Beyerdynamic DT 900 PRO X review: What is it?
The name Beyerdynamic stamped on a pair of headphones is always going to be an indicator that you’re onto a good thing, renowned as they are for their pioneering work in headphone development in general and for the professional studio headphone in particular. Having enjoyed great success with their existing PRO line, the company launched their new PRO X headphone range late in 2021 with two new models - the closed-back Beyerdynamic 700 PRO X and the open-back 900 PRO X, the subject of this review.
To avoid any confusion, we should stress at this point that the new PRO X models are not intended to be replacements for the existing PRO series, but instead to exist side by side with the older model range as more upmarket, advanced models. To that end, they feature an updated driver design, detachable cables, a sleeker, more modern look and one fixed impedance rating, making them suitable for a more diverse range of applications. These upgrades are reflected in the higher price point, coming in at roughly $100 more than the older PRO models.
As the open-back member of the squad, the DT 900 PRO X is Beyer’s suggestion as a weapon of choice for critical listening, mixing & mastering, intended to be a step up from the formidable DT 990 PRO in that regard. So how does the 900 PRO X measure up against both its less-expensive opposite number the 990 PRO and its closed-back stablemate the 700 PRO X?
Beyerdynamic DT 900 PRO X review: Performance & verdict
Open and shut case
The closed-back vs open-back headphone debate has raged on forever it seems, but really each design has its own set of strengths and weaknesses that makes them more or less suitable depending on what you want to use them for. Closed-back designs are more suited for tracking with recording microphones due to the reduced risk of headphone spill and they tend to have a more pronounced bass response due to the fully-enclosed drivers, making them popular for general music listening at home or on the go. Open-back designs meanwhile tend to be preferred for programming and mixing tasks due to their propensity for a more open sound and generally better stereo soundstage.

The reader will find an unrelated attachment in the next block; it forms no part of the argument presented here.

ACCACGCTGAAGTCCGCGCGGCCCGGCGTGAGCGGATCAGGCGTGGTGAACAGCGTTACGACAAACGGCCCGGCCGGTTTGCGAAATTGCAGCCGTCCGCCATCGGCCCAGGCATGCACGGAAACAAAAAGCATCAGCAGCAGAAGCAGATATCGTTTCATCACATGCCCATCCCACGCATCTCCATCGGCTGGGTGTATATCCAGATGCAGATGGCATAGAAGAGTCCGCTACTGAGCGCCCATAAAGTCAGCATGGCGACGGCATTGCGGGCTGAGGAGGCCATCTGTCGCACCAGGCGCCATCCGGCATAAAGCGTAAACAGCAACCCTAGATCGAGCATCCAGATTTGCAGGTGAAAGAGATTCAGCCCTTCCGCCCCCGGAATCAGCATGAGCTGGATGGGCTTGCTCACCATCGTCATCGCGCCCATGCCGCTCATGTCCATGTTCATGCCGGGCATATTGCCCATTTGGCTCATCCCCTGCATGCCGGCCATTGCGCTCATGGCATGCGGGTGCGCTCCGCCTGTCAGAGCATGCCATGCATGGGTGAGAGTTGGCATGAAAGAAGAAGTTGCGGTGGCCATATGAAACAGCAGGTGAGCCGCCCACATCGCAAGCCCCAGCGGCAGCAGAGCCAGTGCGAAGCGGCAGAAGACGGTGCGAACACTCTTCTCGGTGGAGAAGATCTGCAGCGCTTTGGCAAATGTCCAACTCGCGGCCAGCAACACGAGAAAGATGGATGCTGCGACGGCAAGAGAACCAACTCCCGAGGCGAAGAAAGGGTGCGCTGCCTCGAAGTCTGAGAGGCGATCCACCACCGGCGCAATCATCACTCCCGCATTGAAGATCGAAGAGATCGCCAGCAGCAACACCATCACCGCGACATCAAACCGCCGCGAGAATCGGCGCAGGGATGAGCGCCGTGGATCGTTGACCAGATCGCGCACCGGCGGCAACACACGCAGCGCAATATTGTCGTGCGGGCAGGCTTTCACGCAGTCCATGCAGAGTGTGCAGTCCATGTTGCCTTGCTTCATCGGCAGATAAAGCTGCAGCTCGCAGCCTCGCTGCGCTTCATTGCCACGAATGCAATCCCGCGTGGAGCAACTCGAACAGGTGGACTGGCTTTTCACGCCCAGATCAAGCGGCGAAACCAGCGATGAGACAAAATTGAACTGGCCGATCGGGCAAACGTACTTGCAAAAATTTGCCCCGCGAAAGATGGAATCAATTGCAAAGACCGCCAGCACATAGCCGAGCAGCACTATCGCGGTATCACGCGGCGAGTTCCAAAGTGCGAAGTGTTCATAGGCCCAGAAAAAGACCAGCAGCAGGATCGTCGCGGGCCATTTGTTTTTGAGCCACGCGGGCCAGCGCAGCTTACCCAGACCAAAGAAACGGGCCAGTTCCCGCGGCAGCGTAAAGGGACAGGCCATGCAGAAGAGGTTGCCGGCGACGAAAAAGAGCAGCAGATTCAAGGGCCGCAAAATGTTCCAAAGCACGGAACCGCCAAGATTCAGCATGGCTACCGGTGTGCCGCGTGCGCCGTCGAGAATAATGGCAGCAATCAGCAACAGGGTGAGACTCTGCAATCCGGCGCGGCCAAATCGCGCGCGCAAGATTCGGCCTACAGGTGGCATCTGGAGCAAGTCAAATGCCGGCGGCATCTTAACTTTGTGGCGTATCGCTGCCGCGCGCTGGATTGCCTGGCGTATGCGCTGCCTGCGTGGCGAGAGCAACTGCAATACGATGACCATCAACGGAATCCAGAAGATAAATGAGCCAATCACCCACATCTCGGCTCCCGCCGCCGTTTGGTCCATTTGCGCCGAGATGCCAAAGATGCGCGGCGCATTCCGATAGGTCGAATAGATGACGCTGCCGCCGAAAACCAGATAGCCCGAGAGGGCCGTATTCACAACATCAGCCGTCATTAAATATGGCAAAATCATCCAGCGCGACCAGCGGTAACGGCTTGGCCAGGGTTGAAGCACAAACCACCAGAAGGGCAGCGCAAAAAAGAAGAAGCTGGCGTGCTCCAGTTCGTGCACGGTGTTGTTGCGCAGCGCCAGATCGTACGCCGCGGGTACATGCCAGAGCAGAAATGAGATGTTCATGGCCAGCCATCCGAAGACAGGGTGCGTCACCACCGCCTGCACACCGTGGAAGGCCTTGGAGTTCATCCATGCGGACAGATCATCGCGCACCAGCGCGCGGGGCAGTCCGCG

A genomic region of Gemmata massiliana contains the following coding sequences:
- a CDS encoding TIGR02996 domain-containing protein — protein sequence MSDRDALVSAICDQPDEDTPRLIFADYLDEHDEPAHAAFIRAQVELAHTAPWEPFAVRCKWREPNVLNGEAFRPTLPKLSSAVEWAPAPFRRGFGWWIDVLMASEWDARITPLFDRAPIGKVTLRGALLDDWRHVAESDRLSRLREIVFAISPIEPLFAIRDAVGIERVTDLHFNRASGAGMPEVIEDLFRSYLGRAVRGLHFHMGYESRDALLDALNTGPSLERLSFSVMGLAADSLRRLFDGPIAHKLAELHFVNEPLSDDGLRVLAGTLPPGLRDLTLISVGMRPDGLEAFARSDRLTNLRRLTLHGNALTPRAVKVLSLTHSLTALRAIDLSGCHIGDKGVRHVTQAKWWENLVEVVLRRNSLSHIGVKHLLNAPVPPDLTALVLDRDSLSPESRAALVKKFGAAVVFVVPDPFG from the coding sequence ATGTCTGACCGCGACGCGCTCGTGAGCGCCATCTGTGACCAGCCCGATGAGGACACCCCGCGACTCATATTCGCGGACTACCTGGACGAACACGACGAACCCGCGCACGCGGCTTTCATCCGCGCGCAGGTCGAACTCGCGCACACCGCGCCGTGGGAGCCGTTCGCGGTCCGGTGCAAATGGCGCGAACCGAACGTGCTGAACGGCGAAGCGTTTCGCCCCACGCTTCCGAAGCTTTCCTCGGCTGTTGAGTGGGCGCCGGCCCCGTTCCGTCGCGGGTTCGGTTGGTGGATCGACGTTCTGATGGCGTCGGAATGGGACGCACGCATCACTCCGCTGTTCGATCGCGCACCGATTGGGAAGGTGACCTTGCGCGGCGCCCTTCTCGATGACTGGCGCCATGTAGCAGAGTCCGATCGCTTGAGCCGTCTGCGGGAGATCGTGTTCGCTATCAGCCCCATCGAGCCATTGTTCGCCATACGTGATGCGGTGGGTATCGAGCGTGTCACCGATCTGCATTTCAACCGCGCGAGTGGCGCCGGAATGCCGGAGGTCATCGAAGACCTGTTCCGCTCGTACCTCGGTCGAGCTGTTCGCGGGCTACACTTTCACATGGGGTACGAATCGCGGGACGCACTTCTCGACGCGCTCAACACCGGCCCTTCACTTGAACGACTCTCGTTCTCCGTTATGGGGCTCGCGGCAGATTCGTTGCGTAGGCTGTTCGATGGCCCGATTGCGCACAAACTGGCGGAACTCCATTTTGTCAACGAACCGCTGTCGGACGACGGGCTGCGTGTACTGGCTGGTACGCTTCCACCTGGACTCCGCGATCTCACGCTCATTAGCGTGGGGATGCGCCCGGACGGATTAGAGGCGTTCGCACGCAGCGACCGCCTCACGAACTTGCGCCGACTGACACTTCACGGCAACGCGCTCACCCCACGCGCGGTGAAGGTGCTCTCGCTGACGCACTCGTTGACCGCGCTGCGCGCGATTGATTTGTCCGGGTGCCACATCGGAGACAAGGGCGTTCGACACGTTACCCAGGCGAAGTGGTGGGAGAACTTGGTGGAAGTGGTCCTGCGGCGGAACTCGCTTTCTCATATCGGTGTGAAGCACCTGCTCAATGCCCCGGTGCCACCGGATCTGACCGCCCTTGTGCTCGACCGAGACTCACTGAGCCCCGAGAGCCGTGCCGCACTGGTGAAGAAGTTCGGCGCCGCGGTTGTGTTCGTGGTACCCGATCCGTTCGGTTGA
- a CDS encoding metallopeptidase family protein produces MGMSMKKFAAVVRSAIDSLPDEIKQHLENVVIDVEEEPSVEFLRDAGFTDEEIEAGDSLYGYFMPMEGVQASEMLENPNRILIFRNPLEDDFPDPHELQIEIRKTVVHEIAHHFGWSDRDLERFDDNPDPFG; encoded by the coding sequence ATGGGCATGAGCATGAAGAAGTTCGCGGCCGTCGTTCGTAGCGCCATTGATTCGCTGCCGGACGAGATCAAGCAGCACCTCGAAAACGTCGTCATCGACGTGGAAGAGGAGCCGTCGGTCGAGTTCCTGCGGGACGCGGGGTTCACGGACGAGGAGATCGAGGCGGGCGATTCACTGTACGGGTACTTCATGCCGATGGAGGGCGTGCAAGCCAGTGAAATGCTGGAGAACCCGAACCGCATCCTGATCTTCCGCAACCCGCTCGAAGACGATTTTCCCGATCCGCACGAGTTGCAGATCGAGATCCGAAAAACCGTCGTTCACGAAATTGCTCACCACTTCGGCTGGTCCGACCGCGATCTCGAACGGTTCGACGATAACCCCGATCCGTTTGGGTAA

Physically, the only difference between the 900 PRO X and the 700 PRO X is the vented outer casing of the 900’s earcups. The materials and build quality are otherwise identical, but the 900 bears the telltale array of narrow slots that distinguish it as an open-back design. There’s the same extremely luxurious velour padding on the earcups that makes it feel like you’re on the receiving end of a cuddle from a friendly bear, and with it the same level of comfort that this brings to bear (sorry!). However, due to that vented casing, there’s not the same feeling of your ears being totally engulfed when you put the 900’s on. In contrast to the 990 PRO’s large number of vents, the 900 PRO X’s vent slots are fewer and further between, and the PRO X ships with straight cables rather than the coiled type provided with the 990 PRO.
Comfort and joy
Thanks largely to all that luxurious padding, the 900’s are probably the most comfortable full-size cans we’ve tried, with the possible exception of the 700’s. You almost have to make a conscious effort to remember that you’re wearing them when the phone rings, for instance. Clamp strength is spot-on, delivering a perfect circumaural seal with negligible build up of pressure over time, and the ear cups have about 40 degrees of vertical rotation to accommodate varying head shapes.